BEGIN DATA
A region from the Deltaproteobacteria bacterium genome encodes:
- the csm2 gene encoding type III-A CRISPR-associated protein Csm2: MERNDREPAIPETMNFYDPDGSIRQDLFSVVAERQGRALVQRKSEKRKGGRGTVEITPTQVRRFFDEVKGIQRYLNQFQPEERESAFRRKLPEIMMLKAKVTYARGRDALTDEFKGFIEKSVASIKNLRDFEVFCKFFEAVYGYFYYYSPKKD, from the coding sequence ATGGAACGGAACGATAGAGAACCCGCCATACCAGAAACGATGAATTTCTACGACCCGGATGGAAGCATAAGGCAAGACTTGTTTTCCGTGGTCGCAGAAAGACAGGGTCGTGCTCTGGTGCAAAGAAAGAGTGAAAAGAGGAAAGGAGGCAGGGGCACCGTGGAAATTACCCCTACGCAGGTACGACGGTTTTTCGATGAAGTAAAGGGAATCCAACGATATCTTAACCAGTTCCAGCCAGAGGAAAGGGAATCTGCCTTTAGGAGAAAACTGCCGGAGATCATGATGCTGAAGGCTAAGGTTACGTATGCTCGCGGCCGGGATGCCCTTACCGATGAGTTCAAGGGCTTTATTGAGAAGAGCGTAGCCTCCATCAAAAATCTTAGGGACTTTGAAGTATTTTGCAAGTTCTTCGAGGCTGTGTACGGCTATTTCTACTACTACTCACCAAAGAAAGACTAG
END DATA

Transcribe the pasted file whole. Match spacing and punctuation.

A region from the Deltaproteobacteria bacterium genome encodes:
- the csm2 gene encoding type III-A CRISPR-associated protein Csm2: MERNDREPAIPETMNFYDPDGSIRQDLFSVVAERQGRALVQRKSEKRKGGRGTVEITPTQVRRFFDEVKGIQRYLNQFQPEERESAFRRKLPEIMMLKAKVTYARGRDALTDEFKGFIEKSVASIKNLRDFEVFCKFFEAVYGYFYYYSPKKD, from the coding sequence ATGGAACGGAACGATAGAGAACCCGCCATACCAGAAACGATGAATTTCTACGACCCGGATGGAAGCATAAGGCAAGACTTGTTTTCCGTGGTCGCAGAAAGACAGGGTCGTGCTCTGGTGCAAAGAAAGAGTGAAAAGAGGAAAGGAGGCAGGGGCACCGTGGAAATTACCCCTACGCAGGTACGACGGTTTTTCGATGAAGTAAAGGGAATCCAACGATATCTTAACCAGTTCCAGCCAGAGGAAAGGGAATCTGCCTTTAGGAGAAAACTGCCGGAGATCATGATGCTGAAGGCTAAGGTTACGTATGCTCGCGGCCGGGATGCCCTTACCGATGAGTTCAAGGGCTTTATTGAGAAGAGCGTAGCCTCCATCAAAAATCTTAGGGACTTTGAAGTATTTTGCAAGTTCTTCGAGGCTGTGTACGGCTATTTCTACTACTACTCACCAAAGAAAGACTAG